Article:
In Kenya, a new threat to Lake Nakuru and its wildlife is causing world-wide concern.?
In Kenya, a new threat to Lake Nakuru and its wildlife is causing world-wide concern. According to an investigation carried out by the Kenya Ministry of Water Development, it is feared that a new chemical factory located in the town of Nakuru, 200 miles (321 km) north of Nairobi, could damage the lake with highly toxic waste. The world Wildlife Fund has spearheaded a campaign against the factory and is asking the Kenya Government to consider relocating the plant to an area where the threat to the environment is minimal.
Nakuru is a development town with a population of 60,000. The town's 24 primary schools, 9 secondary schools, and 26 nursery schools, plus a number of big factories have been heavily financed by the West German government.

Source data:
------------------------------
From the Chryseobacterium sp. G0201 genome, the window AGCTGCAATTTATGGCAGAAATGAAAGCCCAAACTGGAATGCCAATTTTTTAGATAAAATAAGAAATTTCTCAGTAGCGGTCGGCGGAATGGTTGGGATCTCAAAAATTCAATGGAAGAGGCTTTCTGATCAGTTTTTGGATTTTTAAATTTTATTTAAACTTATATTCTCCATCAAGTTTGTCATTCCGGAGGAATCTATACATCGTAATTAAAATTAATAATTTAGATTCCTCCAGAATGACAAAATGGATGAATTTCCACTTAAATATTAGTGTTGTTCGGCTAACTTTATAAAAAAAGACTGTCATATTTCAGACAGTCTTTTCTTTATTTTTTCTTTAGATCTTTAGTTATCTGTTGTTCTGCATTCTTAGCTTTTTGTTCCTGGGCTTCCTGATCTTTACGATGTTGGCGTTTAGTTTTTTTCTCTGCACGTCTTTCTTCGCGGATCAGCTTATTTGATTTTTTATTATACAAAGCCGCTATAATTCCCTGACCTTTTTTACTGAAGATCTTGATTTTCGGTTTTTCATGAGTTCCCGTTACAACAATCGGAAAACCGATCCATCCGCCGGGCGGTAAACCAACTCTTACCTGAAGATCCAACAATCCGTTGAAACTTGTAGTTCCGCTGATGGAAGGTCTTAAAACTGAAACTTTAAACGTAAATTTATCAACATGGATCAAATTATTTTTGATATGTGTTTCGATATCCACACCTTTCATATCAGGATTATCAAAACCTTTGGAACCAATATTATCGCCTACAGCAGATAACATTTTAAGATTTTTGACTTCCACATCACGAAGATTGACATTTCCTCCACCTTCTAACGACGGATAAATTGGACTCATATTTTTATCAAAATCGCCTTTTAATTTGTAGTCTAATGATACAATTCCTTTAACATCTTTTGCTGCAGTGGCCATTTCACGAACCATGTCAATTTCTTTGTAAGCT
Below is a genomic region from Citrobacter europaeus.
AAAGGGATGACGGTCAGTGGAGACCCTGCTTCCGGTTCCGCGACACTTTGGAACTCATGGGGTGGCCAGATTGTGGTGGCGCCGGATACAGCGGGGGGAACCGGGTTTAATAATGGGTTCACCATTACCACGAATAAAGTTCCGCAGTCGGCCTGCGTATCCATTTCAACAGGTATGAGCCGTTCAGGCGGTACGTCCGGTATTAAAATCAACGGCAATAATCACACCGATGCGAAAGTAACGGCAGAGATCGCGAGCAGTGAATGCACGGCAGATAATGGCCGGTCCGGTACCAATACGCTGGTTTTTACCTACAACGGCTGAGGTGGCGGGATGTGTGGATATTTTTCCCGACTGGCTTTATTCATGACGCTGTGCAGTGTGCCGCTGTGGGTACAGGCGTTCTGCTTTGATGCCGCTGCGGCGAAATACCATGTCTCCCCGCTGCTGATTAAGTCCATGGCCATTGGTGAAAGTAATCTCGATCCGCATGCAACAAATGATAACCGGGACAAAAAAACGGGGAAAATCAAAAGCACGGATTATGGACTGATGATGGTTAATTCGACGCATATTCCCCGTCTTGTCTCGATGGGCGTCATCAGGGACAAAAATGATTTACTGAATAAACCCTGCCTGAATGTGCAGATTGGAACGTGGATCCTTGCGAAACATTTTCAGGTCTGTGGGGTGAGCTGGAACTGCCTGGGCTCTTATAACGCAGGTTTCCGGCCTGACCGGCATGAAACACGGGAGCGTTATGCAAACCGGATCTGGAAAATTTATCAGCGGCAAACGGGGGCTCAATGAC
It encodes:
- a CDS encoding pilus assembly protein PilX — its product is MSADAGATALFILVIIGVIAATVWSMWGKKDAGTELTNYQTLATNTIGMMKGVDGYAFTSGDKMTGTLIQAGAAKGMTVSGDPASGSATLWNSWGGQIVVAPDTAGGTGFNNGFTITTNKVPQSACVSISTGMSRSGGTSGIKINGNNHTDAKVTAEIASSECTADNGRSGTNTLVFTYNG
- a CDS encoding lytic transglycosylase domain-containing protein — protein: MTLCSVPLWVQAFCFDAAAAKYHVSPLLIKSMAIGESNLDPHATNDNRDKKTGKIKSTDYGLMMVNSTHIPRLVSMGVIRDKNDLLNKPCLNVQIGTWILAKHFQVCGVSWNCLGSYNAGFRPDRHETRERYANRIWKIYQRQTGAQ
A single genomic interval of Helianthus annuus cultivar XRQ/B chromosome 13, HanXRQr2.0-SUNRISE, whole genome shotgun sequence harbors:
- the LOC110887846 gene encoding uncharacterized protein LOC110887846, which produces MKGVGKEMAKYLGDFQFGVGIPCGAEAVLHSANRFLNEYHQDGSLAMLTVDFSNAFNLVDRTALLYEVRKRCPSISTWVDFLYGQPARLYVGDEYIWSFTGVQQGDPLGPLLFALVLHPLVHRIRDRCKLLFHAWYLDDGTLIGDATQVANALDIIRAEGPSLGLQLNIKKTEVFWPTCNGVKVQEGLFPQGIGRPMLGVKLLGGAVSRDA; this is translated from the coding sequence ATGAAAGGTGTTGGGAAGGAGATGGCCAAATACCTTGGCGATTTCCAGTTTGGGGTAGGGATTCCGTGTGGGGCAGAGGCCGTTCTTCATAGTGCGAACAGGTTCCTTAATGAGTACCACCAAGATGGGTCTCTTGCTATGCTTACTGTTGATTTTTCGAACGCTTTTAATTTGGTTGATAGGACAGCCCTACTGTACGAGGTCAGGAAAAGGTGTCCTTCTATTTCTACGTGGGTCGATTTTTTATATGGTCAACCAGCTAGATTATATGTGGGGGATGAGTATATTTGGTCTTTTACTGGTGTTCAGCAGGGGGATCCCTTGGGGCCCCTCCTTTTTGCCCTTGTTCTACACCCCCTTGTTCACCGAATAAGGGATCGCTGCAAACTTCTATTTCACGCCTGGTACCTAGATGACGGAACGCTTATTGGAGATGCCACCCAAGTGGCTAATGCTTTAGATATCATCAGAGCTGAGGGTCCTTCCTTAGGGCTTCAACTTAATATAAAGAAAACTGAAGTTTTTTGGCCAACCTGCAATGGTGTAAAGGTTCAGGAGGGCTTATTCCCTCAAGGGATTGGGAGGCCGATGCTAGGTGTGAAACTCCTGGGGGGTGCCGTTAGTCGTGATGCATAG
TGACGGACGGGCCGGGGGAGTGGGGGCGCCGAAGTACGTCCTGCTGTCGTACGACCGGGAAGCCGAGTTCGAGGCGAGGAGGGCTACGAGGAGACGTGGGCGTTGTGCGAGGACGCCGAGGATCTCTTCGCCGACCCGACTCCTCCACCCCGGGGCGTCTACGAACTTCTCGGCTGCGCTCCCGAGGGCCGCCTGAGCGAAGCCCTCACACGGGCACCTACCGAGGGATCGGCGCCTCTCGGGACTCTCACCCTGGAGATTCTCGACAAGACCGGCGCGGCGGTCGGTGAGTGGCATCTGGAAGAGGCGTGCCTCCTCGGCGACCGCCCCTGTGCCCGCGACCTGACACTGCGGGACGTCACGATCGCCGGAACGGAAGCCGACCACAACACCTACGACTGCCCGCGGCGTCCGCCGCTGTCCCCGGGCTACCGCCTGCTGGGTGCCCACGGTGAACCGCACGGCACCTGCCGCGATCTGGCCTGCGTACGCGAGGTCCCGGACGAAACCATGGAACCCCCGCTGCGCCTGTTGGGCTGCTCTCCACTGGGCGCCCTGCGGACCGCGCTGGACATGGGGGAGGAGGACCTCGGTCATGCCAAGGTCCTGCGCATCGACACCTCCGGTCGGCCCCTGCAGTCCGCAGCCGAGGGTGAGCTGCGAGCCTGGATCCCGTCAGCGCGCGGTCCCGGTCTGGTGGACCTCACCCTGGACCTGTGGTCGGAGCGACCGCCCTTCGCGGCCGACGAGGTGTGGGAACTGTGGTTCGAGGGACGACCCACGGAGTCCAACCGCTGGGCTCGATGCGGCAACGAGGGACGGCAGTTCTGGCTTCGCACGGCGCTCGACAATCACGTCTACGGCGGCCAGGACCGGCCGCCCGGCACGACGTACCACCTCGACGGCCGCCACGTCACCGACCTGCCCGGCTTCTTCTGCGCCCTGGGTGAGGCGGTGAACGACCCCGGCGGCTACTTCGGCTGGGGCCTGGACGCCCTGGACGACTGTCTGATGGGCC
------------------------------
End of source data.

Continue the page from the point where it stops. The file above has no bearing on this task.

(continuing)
SYNOPSIS: Even before the chemical factory began its production of copper oxychloride, a highly toxic fungicide used in the treatment of Coffee Berry Disease, scientists expressed alarm at the unusual migration of flamingoes from Lake Nakuru. The migration of these beautiful pink birds is though to be an indicator that even at this time, not all was well with Lake Nakuru. Continued production of the fungicide, it's believed, could disastrously affect the balance of nature in the lake, and the nearby Nakuru Sewerage Plant. Both the sewerage plant and the wildlife living in and around the lake are dependent on the algae growing in the water.
If enough of the factory's fungicide gets into the lake it could kill the algae. The plant, built by a company called copal Limited, began production 18 months ago, and pressure is now being put on the Kenyan Government by environmentalists around the world to have the factory relocated. The World Wildlife Fund says it's optimistic that in the near future the Kenyan Government will finally bow to world opinion and move the factory to a safe area.